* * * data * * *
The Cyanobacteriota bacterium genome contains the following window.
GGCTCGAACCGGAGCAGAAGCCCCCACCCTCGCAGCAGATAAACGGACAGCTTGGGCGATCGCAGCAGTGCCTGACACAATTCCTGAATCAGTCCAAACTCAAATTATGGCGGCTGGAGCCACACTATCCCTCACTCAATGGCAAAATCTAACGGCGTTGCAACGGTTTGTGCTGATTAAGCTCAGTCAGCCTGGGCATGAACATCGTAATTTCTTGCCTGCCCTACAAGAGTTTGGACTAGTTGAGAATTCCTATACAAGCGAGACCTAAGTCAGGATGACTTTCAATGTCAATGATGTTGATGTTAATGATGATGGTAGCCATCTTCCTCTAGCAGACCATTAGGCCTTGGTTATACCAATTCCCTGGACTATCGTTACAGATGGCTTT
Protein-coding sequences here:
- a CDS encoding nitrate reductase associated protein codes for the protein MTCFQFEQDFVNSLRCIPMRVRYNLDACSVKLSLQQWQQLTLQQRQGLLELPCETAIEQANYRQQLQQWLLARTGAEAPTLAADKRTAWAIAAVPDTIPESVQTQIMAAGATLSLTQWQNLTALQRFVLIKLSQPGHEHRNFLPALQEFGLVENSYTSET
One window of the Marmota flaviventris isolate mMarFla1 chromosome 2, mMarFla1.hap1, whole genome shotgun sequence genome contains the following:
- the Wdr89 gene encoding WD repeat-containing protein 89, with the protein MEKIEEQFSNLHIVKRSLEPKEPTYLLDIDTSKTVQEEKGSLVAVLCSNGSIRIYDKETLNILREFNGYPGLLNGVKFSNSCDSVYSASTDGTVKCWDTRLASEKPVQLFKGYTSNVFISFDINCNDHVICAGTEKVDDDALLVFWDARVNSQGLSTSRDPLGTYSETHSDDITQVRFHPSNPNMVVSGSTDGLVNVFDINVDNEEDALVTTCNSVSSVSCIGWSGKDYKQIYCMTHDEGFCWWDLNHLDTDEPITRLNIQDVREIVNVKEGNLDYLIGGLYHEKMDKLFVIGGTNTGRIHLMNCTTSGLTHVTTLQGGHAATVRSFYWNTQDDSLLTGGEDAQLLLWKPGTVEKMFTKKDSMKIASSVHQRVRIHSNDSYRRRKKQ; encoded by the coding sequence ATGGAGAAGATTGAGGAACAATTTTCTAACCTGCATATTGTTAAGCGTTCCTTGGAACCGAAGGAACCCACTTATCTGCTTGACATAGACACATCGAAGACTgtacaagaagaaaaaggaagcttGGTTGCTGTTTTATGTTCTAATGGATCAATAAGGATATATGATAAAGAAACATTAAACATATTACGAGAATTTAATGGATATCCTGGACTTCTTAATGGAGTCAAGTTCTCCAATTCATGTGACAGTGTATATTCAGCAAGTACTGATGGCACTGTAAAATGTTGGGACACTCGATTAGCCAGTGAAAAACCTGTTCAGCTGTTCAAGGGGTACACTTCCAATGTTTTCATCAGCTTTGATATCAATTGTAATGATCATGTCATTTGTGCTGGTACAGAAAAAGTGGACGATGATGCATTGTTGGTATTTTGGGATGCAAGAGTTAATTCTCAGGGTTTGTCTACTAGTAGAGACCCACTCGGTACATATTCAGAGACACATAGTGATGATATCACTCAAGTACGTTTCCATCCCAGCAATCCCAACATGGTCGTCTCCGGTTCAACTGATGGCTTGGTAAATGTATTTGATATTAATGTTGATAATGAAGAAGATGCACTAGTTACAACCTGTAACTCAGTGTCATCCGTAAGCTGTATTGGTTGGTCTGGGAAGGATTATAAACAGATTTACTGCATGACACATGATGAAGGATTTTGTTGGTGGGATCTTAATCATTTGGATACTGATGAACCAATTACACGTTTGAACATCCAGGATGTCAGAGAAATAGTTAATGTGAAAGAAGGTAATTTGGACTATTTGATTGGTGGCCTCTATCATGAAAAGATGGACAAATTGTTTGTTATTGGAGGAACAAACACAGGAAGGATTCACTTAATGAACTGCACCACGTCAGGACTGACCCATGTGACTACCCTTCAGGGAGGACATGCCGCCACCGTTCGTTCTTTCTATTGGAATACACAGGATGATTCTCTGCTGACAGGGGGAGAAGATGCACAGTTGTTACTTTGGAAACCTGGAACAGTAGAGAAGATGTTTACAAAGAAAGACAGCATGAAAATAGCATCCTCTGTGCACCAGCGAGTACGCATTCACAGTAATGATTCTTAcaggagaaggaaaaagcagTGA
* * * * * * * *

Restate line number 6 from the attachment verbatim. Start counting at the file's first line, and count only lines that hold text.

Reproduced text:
- the Wdr89 gene encoding WD repeat-containing protein 89, with the protein MEKIEEQFSNLHIVKRSLEPKEPTYLLDIDTSKTVQEEKGSLVAVLCSNGSIRIYDKETLNILREFNGYPGLLNGVKFSNSCDSVYSASTDGTVKCWDTRLASEKPVQLFKGYTSNVFISFDINCNDHVICAGTEKVDDDALLVFWDARVNSQGLSTSRDPLGTYSETHSDDITQVRFHPSNPNMVVSGSTDGLVNVFDINVDNEEDALVTTCNSVSSVSCIGWSGKDYKQIYCMTHDEGFCWWDLNHLDTDEPITRLNIQDVREIVNVKEGNLDYLIGGLYHEKMDKLFVIGGTNTGRIHLMNCTTSGLTHVTTLQGGHAATVRSFYWNTQDDSLLTGGEDAQLLLWKPGTVEKMFTKKDSMKIASSVHQRVRIHSNDSYRRRKKQ; encoded by the coding sequence ATGGAGAAGATTGAGGAACAATTTTCTAACCTGCATATTGTTAAGCGTTCCTTGGAACCGAAGGAACCCACTTATCTGCTTGACATAGACACATCGAAGACTgtacaagaagaaaaaggaagcttGGTTGCTGTTTTATGTTCTAATGGATCAATAAGGATATATGATAAAGAAACATTAAACATATTACGAGAATTTAATGGATATCCTGGACTTCTTAATGGAGTCAAGTTCTCCAATTCATGTGACAGTGTATATTCAGCAAGTACTGATGGCACTGTAAAATGTTGGGACACTCGATTAGCCAGTGAAAAACCTGTTCAGCTGTTCAAGGGGTACACTTCCAATGTTTTCATCAGCTTTGATATCAATTGTAATGATCATGTCATTTGTGCTGGTACAGAAAAAGTGGACGATGATGCATTGTTGGTATTTTGGGATGCAAGAGTTAATTCTCAGGGTTTGTCTACTAGTAGAGACCCACTCGGTACATATTCAGAGACACATAGTGATGATATCACTCAAGTACGTTTCCATCCCAGCAATCCCAACATGGTCGTCTCCGGTTCAACTGATGGCTTGGTAAATGTATTTGATATTAATGTTGATAATGAAGAAGATGCACTAGTTACAACCTGTAACTCAGTGTCATCCGTAAGCTGTATTGGTTGGTCTGGGAAGGATTATAAACAGATTTACTGCATGACACATGATGAAGGATTTTGTTGGTGGGATCTTAATCATTTGGATACTGATGAACCAATTACACGTTTGAACATCCAGGATGTCAGAGAAATAGTTAATGTGAAAGAAGGTAATTTGGACTATTTGATTGGTGGCCTCTATCATGAAAAGATGGACAAATTGTTTGTTATTGGAGGAACAAACACAGGAAGGATTCACTTAATGAACTGCACCACGTCAGGACTGACCCATGTGACTACCCTTCAGGGAGGACATGCCGCCACCGTTCGTTCTTTCTATTGGAATACACAGGATGATTCTCTGCTGACAGGGGGAGAAGATGCACAGTTGTTACTTTGGAAACCTGGAACAGTAGAGAAGATGTTTACAAAGAAAGACAGCATGAAAATAGCATCCTCTGTGCACCAGCGAGTACGCATTCACAGTAATGATTCTTAcaggagaaggaaaaagcagTGA